Tuesday, May 31, 2022

Blue Sonnet On It


When the five part Crimson Fang: Blue Sonnet original video series was released in 1989, American anime fans immediately thought of one thing - the margarine brand "Blue Bonnet." But even without any knowledge of Masahiro Shibata's original Crimson Fang manga, fans in the US immediately grasped familiar story beats, which include an evil organization bent on world conquest, innocent youngsters turned into fighting cyborgs, latent ESP awakened by stress or disaster, and the old standby, a Japanese high school where students secretly have amazing powers. Blue Sonnet’s story was digestible even without English translation. The terrific theme song by GO! helped seal the deal, and even if the anime doesn't quite live up to the promise of the OP, we felt it was worth at least a watch in 1989, and still do today.


Matsusaka City native son mangaka Masahiro Shibata debuted in 1973 with “The Sea Of White Roses” and spent some time as assistant to Sukeban Deka creator Shinji Wada before hitting it big with his most successful work, Crimson Fang: Blue Sonnet, a sprawling eight-part (19 volumes) shoujo-manga SF epic published from 1975-1986 in Hana to Yume, Deluxe Margaret and Bessatsu Margaret. The series focuses on the life of Ran Komatsuzaki, the titular Crimson Fang. Ran is that most stereotypical of Japanese pop culture characters, a super-powerful psychic girl whose immense abilities both prevent her from having a normal life and make her the target for those would use those powers for, say it with me, eeeEEEeevil. By the time the Blue Sonnet OVA appeared, Shibata had moved on to other projects, his next big series being the post-apocalyptic combat maid series Sarai, which ran in Shonen Gahosha’s Young King for a decade starting in 1998.


But let’s put some Blue Sonnet on it, shall we? Turns out the new student at Tokyo’s Osei High School is actually Sonnet, a super powerful ESPer girl rebuilt into a combat cyborg by Dr. Josef Merikus under orders of the evil world-domination conspiracy TALON (Directive No. 1, released July 16, 1989). Sonnet is enrolled at Osei to check up on student Ran Komatsuzaki, whom TALON suspects is also a powerful ESPer. And they're correct; not only was Ran orphaned in a plane crash and raised by wolves and later by her father’s friend Jin Kiryu, but it also turns out she’s harboring the immense psychic power of the entity known as Crimson Fang (Directive No. 2, released September 25, 1989). After a few arranged incidents Sonnet is convinced of Ran's power, but at the same time is confused by the friendship and warmth of normal human society (Directive No. 3, released November 25, 1989). Will Sonnet's loyalty to TALON and their world domination plans win out over her long-suppressed humanity? Is there a blooming romance between Ran and Shuichi “Bird” Torigai? What happens when the nurse at Osei High finds out Sonnet is a cyborg? Will Ran survive Sonnet’s attacks, and will her humanity endure possession by the Crimson Fang (Directive No. 4, released March 25, 1990)? Can Kiryu, Ran’s little brother Wataru and the esper Yuri invade the TALON fortress and rescue Ran? Will Ran’s romance with Bird – aka renegade Cyborg RX-606 – be allowed to flower, or end in tragedy (Directive No. 5, released June 25, 1990)?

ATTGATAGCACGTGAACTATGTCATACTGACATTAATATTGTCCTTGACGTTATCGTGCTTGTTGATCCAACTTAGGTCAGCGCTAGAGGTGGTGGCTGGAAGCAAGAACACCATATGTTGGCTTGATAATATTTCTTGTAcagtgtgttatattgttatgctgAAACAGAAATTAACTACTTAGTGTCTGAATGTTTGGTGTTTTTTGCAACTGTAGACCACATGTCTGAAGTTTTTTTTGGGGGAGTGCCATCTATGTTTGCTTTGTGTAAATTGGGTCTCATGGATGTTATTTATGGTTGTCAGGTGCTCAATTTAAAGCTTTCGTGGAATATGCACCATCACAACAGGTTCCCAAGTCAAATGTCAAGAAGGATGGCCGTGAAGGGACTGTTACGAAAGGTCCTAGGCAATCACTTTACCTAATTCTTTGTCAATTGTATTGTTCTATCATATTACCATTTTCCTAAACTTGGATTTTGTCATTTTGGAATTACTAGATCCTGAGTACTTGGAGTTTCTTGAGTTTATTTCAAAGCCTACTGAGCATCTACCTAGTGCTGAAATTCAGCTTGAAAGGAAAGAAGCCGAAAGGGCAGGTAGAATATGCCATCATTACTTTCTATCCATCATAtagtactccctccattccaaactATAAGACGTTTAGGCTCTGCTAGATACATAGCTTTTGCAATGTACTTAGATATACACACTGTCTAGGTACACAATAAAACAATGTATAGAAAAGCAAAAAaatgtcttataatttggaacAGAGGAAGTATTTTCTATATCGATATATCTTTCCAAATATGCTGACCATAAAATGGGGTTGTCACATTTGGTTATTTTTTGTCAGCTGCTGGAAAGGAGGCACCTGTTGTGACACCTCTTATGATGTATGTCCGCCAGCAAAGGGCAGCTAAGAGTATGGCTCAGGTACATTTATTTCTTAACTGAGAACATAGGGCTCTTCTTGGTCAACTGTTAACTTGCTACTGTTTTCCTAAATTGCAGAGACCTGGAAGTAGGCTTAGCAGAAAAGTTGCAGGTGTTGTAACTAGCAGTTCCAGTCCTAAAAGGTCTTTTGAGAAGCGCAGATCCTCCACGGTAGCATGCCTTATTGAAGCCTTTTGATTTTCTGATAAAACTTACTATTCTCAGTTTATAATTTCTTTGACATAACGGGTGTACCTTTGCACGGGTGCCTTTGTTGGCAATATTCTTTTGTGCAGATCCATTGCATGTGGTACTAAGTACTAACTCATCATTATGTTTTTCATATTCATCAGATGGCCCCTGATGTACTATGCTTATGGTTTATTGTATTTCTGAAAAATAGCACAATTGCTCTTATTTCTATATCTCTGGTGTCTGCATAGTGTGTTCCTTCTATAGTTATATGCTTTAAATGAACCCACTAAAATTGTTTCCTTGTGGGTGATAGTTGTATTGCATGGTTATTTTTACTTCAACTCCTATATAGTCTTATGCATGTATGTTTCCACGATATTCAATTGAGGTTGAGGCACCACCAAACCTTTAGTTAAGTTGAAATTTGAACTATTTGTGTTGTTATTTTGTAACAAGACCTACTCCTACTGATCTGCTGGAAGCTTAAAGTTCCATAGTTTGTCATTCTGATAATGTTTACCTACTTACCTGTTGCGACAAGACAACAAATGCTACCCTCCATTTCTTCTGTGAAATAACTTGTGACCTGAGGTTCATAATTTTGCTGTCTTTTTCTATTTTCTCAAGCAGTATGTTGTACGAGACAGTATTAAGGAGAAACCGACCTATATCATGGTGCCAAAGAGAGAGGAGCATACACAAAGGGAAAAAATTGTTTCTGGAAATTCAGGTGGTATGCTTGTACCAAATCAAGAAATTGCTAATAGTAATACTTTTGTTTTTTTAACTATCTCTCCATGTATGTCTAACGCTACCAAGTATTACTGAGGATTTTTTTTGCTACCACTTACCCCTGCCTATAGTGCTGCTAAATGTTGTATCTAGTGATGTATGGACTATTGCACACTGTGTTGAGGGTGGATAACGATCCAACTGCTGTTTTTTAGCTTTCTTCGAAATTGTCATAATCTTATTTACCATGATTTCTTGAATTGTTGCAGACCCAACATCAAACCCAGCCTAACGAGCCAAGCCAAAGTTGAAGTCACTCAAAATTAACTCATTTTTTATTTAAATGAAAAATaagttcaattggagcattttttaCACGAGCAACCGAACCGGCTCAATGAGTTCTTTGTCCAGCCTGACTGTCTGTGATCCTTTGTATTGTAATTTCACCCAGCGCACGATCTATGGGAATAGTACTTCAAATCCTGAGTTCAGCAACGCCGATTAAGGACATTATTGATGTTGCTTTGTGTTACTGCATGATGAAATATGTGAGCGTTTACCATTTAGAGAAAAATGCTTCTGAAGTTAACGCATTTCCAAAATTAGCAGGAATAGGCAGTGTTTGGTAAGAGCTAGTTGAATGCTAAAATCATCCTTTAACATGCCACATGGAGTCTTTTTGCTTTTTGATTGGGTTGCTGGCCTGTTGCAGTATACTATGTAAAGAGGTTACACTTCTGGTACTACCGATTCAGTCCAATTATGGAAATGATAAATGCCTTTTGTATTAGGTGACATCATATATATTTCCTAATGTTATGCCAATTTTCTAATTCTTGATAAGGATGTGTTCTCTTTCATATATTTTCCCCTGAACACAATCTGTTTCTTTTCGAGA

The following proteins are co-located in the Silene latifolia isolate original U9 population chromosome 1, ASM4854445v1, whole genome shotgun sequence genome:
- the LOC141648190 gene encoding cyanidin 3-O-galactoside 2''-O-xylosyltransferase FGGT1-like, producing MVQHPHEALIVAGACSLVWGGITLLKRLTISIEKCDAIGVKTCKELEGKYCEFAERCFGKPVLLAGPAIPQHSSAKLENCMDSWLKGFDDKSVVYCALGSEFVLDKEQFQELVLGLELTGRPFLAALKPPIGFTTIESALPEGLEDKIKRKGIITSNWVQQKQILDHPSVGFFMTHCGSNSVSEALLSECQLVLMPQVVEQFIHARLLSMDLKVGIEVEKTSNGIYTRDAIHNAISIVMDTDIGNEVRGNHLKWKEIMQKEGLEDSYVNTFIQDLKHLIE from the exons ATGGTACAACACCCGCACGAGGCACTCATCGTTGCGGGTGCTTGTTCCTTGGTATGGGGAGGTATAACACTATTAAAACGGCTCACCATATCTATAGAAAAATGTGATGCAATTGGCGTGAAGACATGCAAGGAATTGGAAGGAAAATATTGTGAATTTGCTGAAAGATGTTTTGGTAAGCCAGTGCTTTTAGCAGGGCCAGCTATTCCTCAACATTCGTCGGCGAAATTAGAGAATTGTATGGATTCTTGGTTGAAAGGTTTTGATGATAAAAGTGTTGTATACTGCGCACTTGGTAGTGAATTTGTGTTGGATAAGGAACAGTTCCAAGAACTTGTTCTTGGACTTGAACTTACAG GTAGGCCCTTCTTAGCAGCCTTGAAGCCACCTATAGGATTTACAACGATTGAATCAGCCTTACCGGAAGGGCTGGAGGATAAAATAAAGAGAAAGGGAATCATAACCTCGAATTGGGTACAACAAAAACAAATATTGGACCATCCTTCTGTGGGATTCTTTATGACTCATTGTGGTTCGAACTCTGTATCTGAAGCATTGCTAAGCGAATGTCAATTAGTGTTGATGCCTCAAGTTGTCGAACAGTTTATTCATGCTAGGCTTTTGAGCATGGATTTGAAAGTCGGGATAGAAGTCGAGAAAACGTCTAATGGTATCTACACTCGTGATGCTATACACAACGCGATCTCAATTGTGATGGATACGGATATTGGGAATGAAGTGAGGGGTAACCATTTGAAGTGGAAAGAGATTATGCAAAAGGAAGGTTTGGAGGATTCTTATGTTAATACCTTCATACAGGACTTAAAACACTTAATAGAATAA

Produced by several different studios including AIC, Mushi Production and Tatsunoko, the Blue Sonnet anime is very much a product of the late 1980s. The original manga’s story and characters are compressed severely, and we’re left with generic OVA-style characters staring into computer monitors, Bubble-Era Tokyo scenery being smashed, and square-faced middle-aged men with glasses hollering orders in high-tech laboratories, instead of the knock-down, drag-out Sonnet vs Ran fight the OP promised.

 

If you’ve seen a sci-fi OVA from the 80s you know what you’re going to be seeing in Blue Sonnet – lots of high-tech control rooms filled with data readouts, corporate office blocks headquartering the dastardly conglomerates bankrolling our conspiracy, and underground bases guarded by sensors, jumpsuited goon squads, and mechanical man-killing monsters.

 

The sketchy, zip-a-tone energy of manga is difficult to translate to the TV screen, and the dramatic freeze-frames and expressionistic background effects of shoujo manga seem to suffer most. Blue Sonnet is no exception, the melodramatic emotional beats of the story struggling to overcome pedestrian animation and generic late 1980s character design. Regarding the OVA series, Shibata himself commented “It was too bad to be talked about.” Director Takeyuki Kanda was a veteran of Mushi Pro and Sunrise – he directed Dougram, Galatt The Great, and his masterpiece Round Vernian Vifam – but translating years of manga story into five direct-to-video chapters might not have been the best opportunity for him to shine. The same could be said for Blue Sonnet producer Walker Company, which went bankrupt after the release of the 4th episode.


To American anime fans who weren’t familiar with the manga, Blue Sonnet seemed like just one more entry in a Blockbuster shelf full of big-eyed girls hollering while their latent psychic powers make everything explode. It’s no surprise the subtitled Central Park Media release failed to make much of an impact. The anime market of the early 1990s was still looking for the next Akira, and Blue Sonnet is definitely not that. But then again, what is? For all its faults, 30 years on we still have that kickin’ theme song in our head, and that’s proof Blue Sonnet still counts for something. The video is long out of print but you can find them on the YouTubes if you yourself want to watch Ran explode into Crimson Fang, see Sonnet recover her humanity, and perhaps find out, what is love? 

-Dave Merrill 

A version of this article originally ran in Patrick Ijima-Washburn's fanzine Mangaverse.